In Trump’s most recent press briefing tonight, he said “There are large sections of our country, probably, that can go back to work sooner than others. We’re looking at that. People are asking ‘Is that an alternative?’ and I say absolutely, that is an alternative.”
Trump is targeting Easter (April 12) as hopefully the day everything can go back to normal, and that would mean almost a full month of social distancing. That seems like enough, but the Back To Work crowd says it’s too long, while the Quarantine Indefinitely crowd thinks it’s insanity.
But I don’t see why we can’t, after the 15-day period, lift the quarantine for parts of the country that haven’t been hit as hard as others. After all, more than half of the nation’s cases right now are in the immediate New York City area:
We definitely should not lift the restrictions on NYC anytime soon. But for the rest of the country, as long as we take the necessary precautions and avoid New Yorkers, it should be fine.
NY Governor Andrew Cuomo says the peak is still 2-3 weeks away for New York, but that shouldn’t mean the whole country has to remain shut down. Quarantine New York. Don’t go there unless you absolutely have to, and when you return, self-quarantine for 14 days. Don’t leave New York unless you absolutely have to, and if you do, you self-quarantine for 14 days.
We can and should keep the current restrictions in place for the most at-risk subsets of the population, namely the elderly and those with preexisting health conditions. Keep the elderly–nursing homes especially–cordoned-off while the rest of us go about our business as usual. This seems like the path Trump is leaning towards, and to me it makes perfect sense. It’s a smarter, more efficient selective quarantine policy rather than a blanket nationwide quarantine.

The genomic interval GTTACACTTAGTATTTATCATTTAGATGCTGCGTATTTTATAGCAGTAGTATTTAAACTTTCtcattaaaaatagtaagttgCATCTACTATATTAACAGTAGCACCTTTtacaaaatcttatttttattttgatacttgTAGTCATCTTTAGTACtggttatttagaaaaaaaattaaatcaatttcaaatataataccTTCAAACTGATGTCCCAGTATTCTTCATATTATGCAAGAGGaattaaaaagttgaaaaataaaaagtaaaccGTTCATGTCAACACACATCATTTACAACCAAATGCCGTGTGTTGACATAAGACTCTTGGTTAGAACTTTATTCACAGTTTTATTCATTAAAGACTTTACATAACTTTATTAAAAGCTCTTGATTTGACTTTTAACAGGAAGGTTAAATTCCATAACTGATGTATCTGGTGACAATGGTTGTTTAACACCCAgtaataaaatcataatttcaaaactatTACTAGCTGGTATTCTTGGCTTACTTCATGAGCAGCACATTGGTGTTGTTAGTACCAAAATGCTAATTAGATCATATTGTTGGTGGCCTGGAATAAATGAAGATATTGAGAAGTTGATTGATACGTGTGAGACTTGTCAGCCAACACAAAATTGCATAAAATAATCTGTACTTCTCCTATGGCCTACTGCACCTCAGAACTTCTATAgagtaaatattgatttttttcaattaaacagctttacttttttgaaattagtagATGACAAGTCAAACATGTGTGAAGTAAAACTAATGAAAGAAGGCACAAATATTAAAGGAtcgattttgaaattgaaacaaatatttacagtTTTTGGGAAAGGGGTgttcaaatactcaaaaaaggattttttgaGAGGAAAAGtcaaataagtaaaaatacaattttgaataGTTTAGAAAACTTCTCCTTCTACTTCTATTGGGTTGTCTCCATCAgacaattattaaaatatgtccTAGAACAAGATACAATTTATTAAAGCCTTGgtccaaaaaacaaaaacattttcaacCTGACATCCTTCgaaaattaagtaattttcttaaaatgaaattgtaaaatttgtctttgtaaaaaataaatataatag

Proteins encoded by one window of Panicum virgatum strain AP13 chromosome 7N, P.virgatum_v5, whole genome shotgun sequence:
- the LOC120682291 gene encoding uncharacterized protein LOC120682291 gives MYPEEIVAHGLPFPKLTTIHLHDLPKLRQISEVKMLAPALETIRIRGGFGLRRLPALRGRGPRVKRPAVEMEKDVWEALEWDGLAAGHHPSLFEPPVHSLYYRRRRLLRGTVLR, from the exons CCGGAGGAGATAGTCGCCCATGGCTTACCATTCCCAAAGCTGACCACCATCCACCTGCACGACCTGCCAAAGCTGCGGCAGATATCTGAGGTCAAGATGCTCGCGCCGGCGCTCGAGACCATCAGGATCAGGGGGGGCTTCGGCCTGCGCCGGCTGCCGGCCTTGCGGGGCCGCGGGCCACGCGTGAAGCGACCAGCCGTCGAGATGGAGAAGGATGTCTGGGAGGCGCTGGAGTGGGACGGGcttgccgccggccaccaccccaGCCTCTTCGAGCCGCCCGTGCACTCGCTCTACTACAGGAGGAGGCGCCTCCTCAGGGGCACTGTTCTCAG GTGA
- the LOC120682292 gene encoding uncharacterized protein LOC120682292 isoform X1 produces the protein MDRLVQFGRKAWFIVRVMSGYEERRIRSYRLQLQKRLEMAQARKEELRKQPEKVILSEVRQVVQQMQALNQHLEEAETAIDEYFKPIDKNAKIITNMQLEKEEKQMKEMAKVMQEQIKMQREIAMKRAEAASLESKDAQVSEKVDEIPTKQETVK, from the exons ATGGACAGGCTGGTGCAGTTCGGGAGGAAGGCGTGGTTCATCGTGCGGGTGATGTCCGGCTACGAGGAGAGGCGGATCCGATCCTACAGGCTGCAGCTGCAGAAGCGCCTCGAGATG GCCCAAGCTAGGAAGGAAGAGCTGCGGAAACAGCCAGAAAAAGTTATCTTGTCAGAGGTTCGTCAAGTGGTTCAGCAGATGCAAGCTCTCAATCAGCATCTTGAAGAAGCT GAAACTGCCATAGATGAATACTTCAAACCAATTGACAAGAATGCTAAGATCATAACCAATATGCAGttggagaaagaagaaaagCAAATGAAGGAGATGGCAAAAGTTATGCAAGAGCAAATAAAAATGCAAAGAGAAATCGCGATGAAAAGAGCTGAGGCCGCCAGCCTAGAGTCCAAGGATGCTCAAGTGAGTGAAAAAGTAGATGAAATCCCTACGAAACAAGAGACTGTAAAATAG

But the Quarantine Indefinitely crowd is still very upset by this. Most of them, I’d guess, are motivated primarily by fear.
Specifically, there’s a widespread belief that This Virus Is Just Different, uniquely bad, and that if you catch it, it will permanently damage your health. Is this true? It could be true. It’s not really known for certain yet because it hasn’t been around for very long. But stories about how the virus left male survivors sterile turned out to be false. As far as permanent lung damage, that could well be true. But it varies from person to person. Probably most people who get it will recover and be just fine for the rest of their lives.
The regular flu and the common cold can even can have lasting effects on your body, from hearing loss to Guilliane-Barre Syndrome and even lasting lung damage. The Wuhan Virus is not the only widespread virus that can potentially inflict permanent damage on your body. Yet all the scary stories in the media have people convinced they should be downright terrified of getting the coronavirus.
But others in the Shut It Down! camp–I’d say a minority, but definitely a sizable number of individuals, and predominant on social media–are motivated by something else. It’s not really fear of the virus and mass deaths, either.
Some people just want to watch the world burn. Most of them are younger people, and this, right here, is the closest they’ve ever been to Chaos.
Maybe they’ve grown up on too many post-apocalyptic movies and video games, but they feel like life would be more fun if society collapsed. I’m not sure the reason, but there are a lot of people out there who want society to collapse. To them, the near-total shutdown of the economy is “cool” because it’s such a break from the ordinary. And some feel that if it continues for longer, then society itself will totally collapse, and after that, a new type of society will arise from the old one’s ashes. And it will be Better, they imagine.
I know this because I have a little bit in me, although not nearly as much as when I was younger. Really, it’s more of a yearning for adventure that cannot be satisfied in our world of urban/suburban orderliness and 9-5 jobs. So, some people think, maybe if everything collapsed and we went back to the Stone Age, life would be full of adventure. And maybe, if there is a “great reset” of human civilization, I could end up on top.
This Societal Collapse Fantasy largely disappears once you’re invested in the stock market, but there are still lots of people who want to see the world burn.